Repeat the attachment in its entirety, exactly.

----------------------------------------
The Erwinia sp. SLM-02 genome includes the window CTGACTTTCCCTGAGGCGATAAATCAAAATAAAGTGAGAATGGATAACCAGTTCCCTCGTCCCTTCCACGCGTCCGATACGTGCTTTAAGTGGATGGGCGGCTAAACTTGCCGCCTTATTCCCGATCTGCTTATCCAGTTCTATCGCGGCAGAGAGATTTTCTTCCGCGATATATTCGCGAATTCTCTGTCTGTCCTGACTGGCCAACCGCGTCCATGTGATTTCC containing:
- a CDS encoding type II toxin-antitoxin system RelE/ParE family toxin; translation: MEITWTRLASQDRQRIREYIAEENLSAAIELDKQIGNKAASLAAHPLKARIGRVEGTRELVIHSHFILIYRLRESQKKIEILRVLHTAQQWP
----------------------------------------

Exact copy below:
The Erwinia sp. SLM-02 genome includes the window CTGACTTTCCCTGAGGCGATAAATCAAAATAAAGTGAGAATGGATAACCAGTTCCCTCGTCCCTTCCACGCGTCCGATACGTGCTTTAAGTGGATGGGCGGCTAAACTTGCCGCCTTATTCCCGATCTGCTTATCCAGTTCTATCGCGGCAGAGAGATTTTCTTCCGCGATATATTCGCGAATTCTCTGTCTGTCCTGACTGGCCAACCGCGTCCATGTGATTTCC containing:
- a CDS encoding type II toxin-antitoxin system RelE/ParE family toxin; translation: MEITWTRLASQDRQRIREYIAEENLSAAIELDKQIGNKAASLAAHPLKARIGRVEGTRELVIHSHFILIYRLRESQKKIEILRVLHTAQQWP